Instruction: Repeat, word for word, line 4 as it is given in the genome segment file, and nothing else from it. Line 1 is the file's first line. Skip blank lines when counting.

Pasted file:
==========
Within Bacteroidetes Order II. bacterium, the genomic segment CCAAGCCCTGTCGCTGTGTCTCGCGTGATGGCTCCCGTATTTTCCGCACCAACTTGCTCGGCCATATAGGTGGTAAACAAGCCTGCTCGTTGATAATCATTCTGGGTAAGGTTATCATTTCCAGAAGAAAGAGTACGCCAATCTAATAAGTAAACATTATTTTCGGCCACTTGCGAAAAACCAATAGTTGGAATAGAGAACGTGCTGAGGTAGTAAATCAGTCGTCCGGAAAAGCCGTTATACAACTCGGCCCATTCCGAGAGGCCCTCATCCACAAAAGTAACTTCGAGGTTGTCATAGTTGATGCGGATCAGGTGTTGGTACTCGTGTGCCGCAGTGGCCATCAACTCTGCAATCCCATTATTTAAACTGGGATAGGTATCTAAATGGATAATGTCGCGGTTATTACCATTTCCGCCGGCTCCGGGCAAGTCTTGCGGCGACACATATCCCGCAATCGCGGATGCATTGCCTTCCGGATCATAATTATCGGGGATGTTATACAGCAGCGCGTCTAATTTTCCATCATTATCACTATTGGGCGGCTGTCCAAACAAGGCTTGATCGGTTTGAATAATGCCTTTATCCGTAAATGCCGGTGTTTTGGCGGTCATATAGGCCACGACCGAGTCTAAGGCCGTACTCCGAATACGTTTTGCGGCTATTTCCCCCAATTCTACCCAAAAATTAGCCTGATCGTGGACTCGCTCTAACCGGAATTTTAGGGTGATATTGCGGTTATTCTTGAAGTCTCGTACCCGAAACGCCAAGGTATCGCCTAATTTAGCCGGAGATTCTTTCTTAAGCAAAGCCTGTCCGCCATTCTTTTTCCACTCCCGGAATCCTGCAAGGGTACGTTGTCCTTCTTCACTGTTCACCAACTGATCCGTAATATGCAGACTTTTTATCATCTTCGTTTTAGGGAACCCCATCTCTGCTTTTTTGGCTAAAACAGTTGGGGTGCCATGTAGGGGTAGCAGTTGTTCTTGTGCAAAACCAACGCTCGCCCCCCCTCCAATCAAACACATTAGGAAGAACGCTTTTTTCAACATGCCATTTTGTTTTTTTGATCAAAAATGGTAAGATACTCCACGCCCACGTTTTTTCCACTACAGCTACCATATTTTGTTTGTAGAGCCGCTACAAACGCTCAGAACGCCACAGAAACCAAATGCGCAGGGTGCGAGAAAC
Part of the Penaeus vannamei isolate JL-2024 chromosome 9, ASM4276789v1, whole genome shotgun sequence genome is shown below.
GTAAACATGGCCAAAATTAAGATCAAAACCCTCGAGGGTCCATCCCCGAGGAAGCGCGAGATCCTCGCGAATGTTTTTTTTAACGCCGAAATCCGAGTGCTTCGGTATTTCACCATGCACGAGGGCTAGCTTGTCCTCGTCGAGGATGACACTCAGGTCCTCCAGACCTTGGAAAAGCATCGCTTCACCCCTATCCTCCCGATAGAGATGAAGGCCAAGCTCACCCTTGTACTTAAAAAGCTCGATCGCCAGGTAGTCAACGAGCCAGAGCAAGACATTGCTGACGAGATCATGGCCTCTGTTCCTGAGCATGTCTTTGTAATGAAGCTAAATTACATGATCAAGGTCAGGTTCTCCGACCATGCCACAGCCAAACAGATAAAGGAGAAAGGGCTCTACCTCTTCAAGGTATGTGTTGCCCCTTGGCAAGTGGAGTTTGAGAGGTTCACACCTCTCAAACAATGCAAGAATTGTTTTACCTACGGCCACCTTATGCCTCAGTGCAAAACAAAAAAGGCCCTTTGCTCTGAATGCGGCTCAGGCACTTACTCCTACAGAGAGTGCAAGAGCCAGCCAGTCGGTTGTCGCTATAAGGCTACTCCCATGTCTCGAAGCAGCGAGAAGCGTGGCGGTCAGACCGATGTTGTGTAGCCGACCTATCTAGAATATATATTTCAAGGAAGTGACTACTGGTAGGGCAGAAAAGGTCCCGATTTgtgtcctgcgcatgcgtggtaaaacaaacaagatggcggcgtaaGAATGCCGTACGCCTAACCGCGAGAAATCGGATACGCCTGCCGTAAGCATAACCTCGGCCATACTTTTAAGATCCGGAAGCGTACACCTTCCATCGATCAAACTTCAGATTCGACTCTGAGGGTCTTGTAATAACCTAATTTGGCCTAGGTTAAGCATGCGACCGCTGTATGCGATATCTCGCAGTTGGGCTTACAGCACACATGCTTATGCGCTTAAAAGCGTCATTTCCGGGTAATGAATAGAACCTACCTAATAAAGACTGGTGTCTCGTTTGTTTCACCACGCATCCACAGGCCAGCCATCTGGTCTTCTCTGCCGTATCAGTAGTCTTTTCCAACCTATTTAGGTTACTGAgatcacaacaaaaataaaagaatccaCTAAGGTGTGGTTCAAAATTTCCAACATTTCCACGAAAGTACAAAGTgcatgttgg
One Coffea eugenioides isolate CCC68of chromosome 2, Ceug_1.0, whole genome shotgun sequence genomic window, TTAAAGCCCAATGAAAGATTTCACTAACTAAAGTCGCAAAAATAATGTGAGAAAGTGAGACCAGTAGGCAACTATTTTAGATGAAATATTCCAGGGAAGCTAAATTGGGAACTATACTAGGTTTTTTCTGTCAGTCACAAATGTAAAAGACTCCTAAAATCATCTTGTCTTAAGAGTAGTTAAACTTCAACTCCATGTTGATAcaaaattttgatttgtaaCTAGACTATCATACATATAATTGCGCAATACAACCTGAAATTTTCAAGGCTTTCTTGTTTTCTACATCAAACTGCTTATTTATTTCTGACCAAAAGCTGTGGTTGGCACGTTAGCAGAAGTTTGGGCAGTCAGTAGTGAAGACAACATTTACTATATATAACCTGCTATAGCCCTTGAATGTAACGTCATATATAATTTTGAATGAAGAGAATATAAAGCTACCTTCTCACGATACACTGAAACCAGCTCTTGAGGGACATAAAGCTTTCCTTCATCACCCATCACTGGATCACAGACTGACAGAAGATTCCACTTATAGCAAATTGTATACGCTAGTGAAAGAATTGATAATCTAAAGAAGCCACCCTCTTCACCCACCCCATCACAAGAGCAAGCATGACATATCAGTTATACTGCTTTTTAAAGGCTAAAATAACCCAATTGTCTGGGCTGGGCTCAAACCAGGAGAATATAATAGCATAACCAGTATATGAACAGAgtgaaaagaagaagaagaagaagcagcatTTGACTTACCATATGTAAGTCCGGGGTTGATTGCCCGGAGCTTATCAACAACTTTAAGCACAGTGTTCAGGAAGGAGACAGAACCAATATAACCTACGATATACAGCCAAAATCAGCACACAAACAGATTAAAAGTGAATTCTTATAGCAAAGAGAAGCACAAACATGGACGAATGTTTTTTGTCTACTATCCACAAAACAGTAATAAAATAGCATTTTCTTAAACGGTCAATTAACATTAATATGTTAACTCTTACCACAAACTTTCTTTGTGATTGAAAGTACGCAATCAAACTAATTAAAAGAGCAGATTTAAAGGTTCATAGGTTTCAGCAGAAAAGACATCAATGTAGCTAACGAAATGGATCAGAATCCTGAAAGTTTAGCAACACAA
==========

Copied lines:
One Coffea eugenioides isolate CCC68of chromosome 2, Ceug_1.0, whole genome shotgun sequence genomic window, TTAAAGCCCAATGAAAGATTTCACTAACTAAAGTCGCAAAAATAATGTGAGAAAGTGAGACCAGTAGGCAACTATTTTAGATGAAATATTCCAGGGAAGCTAAATTGGGAACTATACTAGGTTTTTTCTGTCAGTCACAAATGTAAAAGACTCCTAAAATCATCTTGTCTTAAGAGTAGTTAAACTTCAACTCCATGTTGATAcaaaattttgatttgtaaCTAGACTATCATACATATAATTGCGCAATACAACCTGAAATTTTCAAGGCTTTCTTGTTTTCTACATCAAACTGCTTATTTATTTCTGACCAAAAGCTGTGGTTGGCACGTTAGCAGAAGTTTGGGCAGTCAGTAGTGAAGACAACATTTACTATATATAACCTGCTATAGCCCTTGAATGTAACGTCATATATAATTTTGAATGAAGAGAATATAAAGCTACCTTCTCACGATACACTGAAACCAGCTCTTGAGGGACATAAAGCTTTCCTTCATCACCCATCACTGGATCACAGACTGACAGAAGATTCCACTTATAGCAAATTGTATACGCTAGTGAAAGAATTGATAATCTAAAGAAGCCACCCTCTTCACCCACCCCATCACAAGAGCAAGCATGACATATCAGTTATACTGCTTTTTAAAGGCTAAAATAACCCAATTGTCTGGGCTGGGCTCAAACCAGGAGAATATAATAGCATAACCAGTATATGAACAGAgtgaaaagaagaagaagaagaagcagcatTTGACTTACCATATGTAAGTCCGGGGTTGATTGCCCGGAGCTTATCAACAACTTTAAGCACAGTGTTCAGGAAGGAGACAGAACCAATATAACCTACGATATACAGCCAAAATCAGCACACAAACAGATTAAAAGTGAATTCTTATAGCAAAGAGAAGCACAAACATGGACGAATGTTTTTTGTCTACTATCCACAAAACAGTAATAAAATAGCATTTTCTTAAACGGTCAATTAACATTAATATGTTAACTCTTACCACAAACTTTCTTTGTGATTGAAAGTACGCAATCAAACTAATTAAAAGAGCAGATTTAAAGGTTCATAGGTTTCAGCAGAAAAGACATCAATGTAGCTAACGAAATGGATCAGAATCCTGAAAGTTTAGCAACACAA